Back to Schubert and back to the piano. We did Schubert and Mahler symphonies a while back, and I feel like a more appropriate follow up to those two would have been like, Schubert’s string quartet no. 14, Death and the Maiden, a work which Mahler himself was interested in (and would have related to at certain times in his life, I’m sure) but I am terribly underprepared for anything that logical.
Also, we are back to piano for the next few weeks or so (and wonderfully have an interview with a pianist coming up next week!), and this is a piece I’ve been interested in for a while, mostly because of its historical significance, but I have come to enjoy it musically too. Its length is also just about the length of time it takes me to get home from work, so I have listened to it on many a bus ride.
Last week’s (well, the week before last’s) song is the basis for this week’s piano piece, the entire thing. It pulls this one theme and draws it out and expands it to magnificent length and character over the four sections (not movements) of the piece.
It is given the opus number fifteen, but has number 760 in the Deutsch catalogue. It was written in 1822 and published the following year.
It is a fantasy for piano (not a sonata, even though it feels much that way; we will talk about that later). It is considered the pinnacle of his piano writing, and very virtuosic, even leading Schubert to have (by some accounts) given up playing it front of friends and state “the devil may play it.” I feel like I possibly should
have gotten more familiar with his sonatas first, but this perhaps is the piece that will motivate me to go discover those sonatas, which I am sure we will eventually get to. (Also, Schubert’s catalogue seems to be a bit of a mess, and I don’t like not having “sonata no. 1” or 12 or 7 to be able to organize them in my head into a sequential set of works. That or I am just far less familiar with his work than I realize).
The Wanderer Fantasy was written for and dedicated to a student of Johann Nepomuk Hummel, apparently in hopes of being given some money for the work. This is perhaps ironic, as this article points out, since what turned out to be Schubert’s most demanding work for the piano (perhaps one of the most demanding of the era) ended up being dedicated to an amateur musician.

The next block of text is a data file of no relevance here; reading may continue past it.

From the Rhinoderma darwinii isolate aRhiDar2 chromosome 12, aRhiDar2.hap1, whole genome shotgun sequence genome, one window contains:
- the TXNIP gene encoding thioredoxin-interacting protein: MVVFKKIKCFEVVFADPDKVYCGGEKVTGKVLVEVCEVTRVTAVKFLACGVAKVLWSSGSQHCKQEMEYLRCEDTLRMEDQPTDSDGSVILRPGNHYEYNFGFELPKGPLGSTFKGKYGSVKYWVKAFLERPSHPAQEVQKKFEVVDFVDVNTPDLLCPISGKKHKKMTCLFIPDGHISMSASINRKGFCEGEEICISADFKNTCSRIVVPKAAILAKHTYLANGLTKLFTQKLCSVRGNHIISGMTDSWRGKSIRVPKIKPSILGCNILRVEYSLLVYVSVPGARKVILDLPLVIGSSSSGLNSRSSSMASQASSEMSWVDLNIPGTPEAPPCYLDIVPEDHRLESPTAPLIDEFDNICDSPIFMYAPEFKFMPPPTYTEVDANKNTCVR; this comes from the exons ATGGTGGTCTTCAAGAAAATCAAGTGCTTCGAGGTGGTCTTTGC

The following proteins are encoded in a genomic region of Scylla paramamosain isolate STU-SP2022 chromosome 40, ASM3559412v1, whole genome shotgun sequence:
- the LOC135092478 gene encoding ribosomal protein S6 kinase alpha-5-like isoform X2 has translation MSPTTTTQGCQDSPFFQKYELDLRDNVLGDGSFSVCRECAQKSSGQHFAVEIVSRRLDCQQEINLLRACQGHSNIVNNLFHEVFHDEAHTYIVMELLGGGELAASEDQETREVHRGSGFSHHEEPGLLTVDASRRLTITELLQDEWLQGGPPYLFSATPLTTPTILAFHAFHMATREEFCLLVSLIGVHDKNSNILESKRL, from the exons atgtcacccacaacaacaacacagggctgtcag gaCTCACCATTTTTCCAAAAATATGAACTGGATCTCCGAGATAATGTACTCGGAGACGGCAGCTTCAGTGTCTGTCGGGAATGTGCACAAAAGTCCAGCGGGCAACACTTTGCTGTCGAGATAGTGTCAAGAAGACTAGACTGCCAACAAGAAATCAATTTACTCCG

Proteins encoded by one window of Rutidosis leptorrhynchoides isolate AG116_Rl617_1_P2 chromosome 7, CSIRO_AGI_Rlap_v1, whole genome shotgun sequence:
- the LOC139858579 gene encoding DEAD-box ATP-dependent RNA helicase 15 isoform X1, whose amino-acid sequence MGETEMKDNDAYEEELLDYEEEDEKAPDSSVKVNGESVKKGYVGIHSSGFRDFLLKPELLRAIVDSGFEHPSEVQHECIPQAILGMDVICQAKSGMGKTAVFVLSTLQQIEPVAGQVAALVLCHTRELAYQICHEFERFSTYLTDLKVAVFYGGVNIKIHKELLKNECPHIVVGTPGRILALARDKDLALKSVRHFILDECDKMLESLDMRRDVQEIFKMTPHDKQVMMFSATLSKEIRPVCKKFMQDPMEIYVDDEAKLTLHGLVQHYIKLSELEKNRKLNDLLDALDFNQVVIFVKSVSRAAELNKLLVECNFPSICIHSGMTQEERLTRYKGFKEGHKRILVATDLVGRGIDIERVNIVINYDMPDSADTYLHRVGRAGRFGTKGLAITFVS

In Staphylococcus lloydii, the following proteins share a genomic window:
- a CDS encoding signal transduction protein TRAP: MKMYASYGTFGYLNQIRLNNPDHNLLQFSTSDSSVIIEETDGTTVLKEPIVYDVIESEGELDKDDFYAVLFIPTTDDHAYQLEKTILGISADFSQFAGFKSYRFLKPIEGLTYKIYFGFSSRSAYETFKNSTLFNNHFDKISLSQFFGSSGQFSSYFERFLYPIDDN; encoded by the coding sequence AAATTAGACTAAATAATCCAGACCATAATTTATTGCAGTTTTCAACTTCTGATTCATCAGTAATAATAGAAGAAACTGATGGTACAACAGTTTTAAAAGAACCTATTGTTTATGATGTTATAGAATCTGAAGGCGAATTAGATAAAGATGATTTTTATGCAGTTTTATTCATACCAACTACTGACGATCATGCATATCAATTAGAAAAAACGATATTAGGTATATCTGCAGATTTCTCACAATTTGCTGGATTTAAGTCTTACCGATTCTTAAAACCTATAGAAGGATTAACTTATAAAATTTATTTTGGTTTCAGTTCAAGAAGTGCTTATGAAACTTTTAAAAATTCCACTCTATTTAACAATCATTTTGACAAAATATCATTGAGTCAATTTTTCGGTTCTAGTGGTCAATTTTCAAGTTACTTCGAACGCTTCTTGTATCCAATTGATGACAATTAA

For all his composing talents, Schubert spent most of his life destitute, even relying on his friends to give him paper to use for his compositions. I would assume the piece (one like this of such magnitude and complexity) MUST have been incubating already to some degree or other in the composer’s head prior to such thought of a dedication. Otherwise, I would venture to bet the composer was grossly under-compensated for his craftsmanship.
Aside from its technical challenges, it is structurally inventive and complicated as well. Again, the piece is a fantasy, based on on the opening phrase of his Lied Der Wanderer (hence the name of the piece). It is a single-movement piece with four distinct sections, each leading into the next not only without pause, but without any final closing cadence or chord (until the very end). The work therefore, uses both the ideas of sonata form as well as theme-and variations with one single thematic element, making for a multi-layered work. This idea is called double-function form.
In fact, this piece is accepted as the first “famous” piece to display this form. Liszt’s piano sonata is another, but it came another thirty years after this one. It’s also known for an extremely complicated structure, which will take me some significant time to prepare to talk about, if I ever can. At least this fantasy revolves around an easily identifiable theme. It still does fantastic things with it. This is a fine touch Schubert has.
Continuing in innovation, it can also be considered an early representation of progressive tonality, the idea that a piece (or movement) ends in a different key from that in which it began. Chopin and Schumann all had pieces or movements that ended ambiguously, perhaps without a definite cadence, etc., but this happens with each “movement” of the fantasy, since it leads into the key of the next rather than finishing in its own.
I have been reading Schoenberg’s book on composition and he talks about something that seems quite simple, but explains it ever so elegantly. He talks about the balance required to write variations effectively: not varied enough (or at all) and it is repetitive and monotonous; too varied, and it is unidentifiable and therefore unidentifiable as a variation to the audience. Schubert’s piece here, while obviously close to a century prior to Schoenberg and his work, is still innovative in its structure and content. It was one of the more expressive of Schubert’s pieces and heavier, in many ways. It’s thick and rich and big and bold and lush, and this can present challenges for performance and interpretation.